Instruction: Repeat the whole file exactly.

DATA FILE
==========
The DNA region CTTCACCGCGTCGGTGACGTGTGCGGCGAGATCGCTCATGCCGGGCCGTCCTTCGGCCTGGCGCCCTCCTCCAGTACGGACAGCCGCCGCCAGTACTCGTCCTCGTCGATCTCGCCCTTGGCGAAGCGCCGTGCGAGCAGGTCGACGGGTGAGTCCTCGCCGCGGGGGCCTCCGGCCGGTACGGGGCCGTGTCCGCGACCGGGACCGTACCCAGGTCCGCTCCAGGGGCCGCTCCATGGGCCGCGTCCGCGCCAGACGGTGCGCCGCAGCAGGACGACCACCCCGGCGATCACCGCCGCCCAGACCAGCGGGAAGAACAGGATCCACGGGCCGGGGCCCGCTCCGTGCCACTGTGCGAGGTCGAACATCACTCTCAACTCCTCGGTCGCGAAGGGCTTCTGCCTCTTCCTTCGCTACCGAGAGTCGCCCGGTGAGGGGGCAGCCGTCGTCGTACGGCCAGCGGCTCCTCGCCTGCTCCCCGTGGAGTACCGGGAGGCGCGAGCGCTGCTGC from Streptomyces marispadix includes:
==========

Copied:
The DNA region CTTCACCGCGTCGGTGACGTGTGCGGCGAGATCGCTCATGCCGGGCCGTCCTTCGGCCTGGCGCCCTCCTCCAGTACGGACAGCCGCCGCCAGTACTCGTCCTCGTCGATCTCGCCCTTGGCGAAGCGCCGTGCGAGCAGGTCGACGGGTGAGTCCTCGCCGCGGGGGCCTCCGGCCGGTACGGGGCCGTGTCCGCGACCGGGACCGTACCCAGGTCCGCTCCAGGGGCCGCTCCATGGGCCGCGTCCGCGCCAGACGGTGCGCCGCAGCAGGACGACCACCCCGGCGATCACCGCCGCCCAGACCAGCGGGAAGAACAGGATCCACGGGCCGGGGCCCGCTCCGTGCCACTGTGCGAGGTCGAACATCACTCTCAACTCCTCGGTCGCGAAGGGCTTCTGCCTCTTCCTTCGCTACCGAGAGTCGCCCGGTGAGGGGGCAGCCGTCGTCGTACGGCCAGCGGCTCCTCGCCTGCTCCCCGTGGAGTACCGGGAGGCGCGAGCGCTGCTGC from Streptomyces marispadix includes: